When a band returns to its home town for a show, there are only two ways it can go: they can play it like it’s ‘just another stop on the tour,’ or they can make it something special, something that anyone who is there can take with them and remember.
Sunday night, Boston-band The Dear Hunter didn’t just show up at the Paradise Rock Club, they shattered expectations and played one riveting show for their fans.
The last time the band played a homecoming show was at the Middle East Downstairs this past July in support of its third studio album, Act III: Life and Death (Triple Crown). Since that time, the band has grown in popularity beyond even its own expectations.
‘ ‘I saw Metric [at the Paradise] a long time ago and I remember just wanting to play here,’ Casey Crescenzo, the band’s lead vocalist and sometimes guitar and piano player, said in an interview before the show. ‘It’s awesome to have the first show we play here be a show where there might actually be a lot of kids coming.’
Crescenzo, along with guitarist and vocalist Erick Serna and guitarist, vocalist and keyboardist Andy Wildrick, helped to produce and mix their latest album.
The show opened with the choral intro to the track ‘Son’ off Act III, before transitioning into a staggeringly impressive live take of ‘Mustard Gas,’ officially setting the tone for the night and tearing down any preconceived notions that the length of their tour had exhausted them.’ In fact, it quickly became apparent that being back in Boston had the opposite effect on them, and this vibrancy and alertness was felt in the audience through their careful attention to detail, their movements on stage and the smiles on their faces.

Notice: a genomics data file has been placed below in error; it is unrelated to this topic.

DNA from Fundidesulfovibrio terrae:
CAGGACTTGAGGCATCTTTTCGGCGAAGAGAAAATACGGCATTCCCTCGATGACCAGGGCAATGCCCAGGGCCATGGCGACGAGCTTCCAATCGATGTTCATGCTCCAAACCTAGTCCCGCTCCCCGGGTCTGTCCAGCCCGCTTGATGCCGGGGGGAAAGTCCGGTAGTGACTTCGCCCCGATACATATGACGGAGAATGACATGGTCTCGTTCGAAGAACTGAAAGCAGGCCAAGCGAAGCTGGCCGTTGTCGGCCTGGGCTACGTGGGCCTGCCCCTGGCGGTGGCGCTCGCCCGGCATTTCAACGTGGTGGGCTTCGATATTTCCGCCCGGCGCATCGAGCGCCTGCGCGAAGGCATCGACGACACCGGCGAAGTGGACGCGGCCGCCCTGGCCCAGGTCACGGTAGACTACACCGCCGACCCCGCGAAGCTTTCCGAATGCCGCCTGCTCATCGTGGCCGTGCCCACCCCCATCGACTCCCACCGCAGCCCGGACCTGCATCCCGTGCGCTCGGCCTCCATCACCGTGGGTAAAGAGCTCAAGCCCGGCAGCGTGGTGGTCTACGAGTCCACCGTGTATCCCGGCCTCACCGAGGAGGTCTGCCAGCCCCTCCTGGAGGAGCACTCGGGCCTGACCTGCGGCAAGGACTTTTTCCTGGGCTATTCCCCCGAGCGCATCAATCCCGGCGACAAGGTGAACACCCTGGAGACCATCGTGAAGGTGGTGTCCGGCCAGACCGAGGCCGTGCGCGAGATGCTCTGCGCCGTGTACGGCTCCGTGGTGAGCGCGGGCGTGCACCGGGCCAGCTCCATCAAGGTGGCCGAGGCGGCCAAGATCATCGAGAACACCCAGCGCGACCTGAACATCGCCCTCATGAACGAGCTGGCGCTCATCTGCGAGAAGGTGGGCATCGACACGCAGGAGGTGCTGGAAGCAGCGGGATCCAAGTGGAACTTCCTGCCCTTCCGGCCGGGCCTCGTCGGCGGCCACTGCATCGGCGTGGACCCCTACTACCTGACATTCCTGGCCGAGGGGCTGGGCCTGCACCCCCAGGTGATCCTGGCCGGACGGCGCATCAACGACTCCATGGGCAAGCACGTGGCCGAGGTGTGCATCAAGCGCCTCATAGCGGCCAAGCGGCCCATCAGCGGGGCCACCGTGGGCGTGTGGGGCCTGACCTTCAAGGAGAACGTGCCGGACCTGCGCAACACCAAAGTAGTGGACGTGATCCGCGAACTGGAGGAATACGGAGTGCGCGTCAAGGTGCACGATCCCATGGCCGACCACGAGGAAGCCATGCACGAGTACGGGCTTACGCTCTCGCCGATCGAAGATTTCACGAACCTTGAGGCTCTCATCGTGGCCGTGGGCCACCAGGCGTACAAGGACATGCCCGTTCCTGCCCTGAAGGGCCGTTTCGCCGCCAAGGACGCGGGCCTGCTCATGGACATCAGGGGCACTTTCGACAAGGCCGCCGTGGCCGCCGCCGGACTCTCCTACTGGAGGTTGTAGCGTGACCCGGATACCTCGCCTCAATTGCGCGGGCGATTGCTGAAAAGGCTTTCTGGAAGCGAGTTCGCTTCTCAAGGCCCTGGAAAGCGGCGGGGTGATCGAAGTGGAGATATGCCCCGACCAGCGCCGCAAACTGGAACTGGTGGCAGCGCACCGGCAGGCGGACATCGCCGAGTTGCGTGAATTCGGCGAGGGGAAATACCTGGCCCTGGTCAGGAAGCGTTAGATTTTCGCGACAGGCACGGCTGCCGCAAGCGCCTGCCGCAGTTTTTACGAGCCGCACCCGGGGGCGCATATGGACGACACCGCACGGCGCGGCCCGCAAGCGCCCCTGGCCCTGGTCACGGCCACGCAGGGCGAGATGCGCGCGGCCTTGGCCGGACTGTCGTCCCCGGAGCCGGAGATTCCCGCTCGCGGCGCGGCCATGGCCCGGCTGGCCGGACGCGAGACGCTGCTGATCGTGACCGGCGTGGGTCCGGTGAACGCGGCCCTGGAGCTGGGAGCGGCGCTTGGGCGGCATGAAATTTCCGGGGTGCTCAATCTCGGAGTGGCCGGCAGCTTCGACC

The band kept playing, rolling through song after song, everything connected by swells and strings, leaving no time for the audience to relax or wonder what was coming next.’ ‘Saved’ sounded completely different from the album version, and ‘Oracles on the Delphi Express’ had been stripped down completely to a choir, a shaker and a lone guitar, but it’s these changes that kept things fresh.
‘We try to make our live show a separate experience. . . letting the musicians in the band be musicians instead of being tape recorders,” Crescenzo said. ‘I think that for a long time we were trying really hard to be the band that sounds exactly like their record, because I think that it’s a big accomplishment to be able to do what you do in the studio in a live setting, but I think that after a while we realized that what people really get out of our records isn’t so much an organized orchestration. I think that people are still coming after we have changed our songs around because they like what we’re doing live too.’
When it was all said and done, there was nothing to complain about. Impeccable showmanship, fantastic musicianship and an audience that wanted nothing else than to be there that night provided a fantastic atmosphere that is hard to find and impossible to fake. Whether they were playing the slow, bluesy version of ‘Smiling Swine’ from their Random EP, or the final song, an epic take on ‘Red Hands’ that was familiar, but completely different from the album version, and provided the perfect tone to end the evening on with the entire audience singing along in a grandiose chorus.
The Dear Hunter played an unforgettable show. Perhaps Nate Patterson summed it up best when he said on stage, just before the last song, ‘Wow, it’s so great for us to be back home.’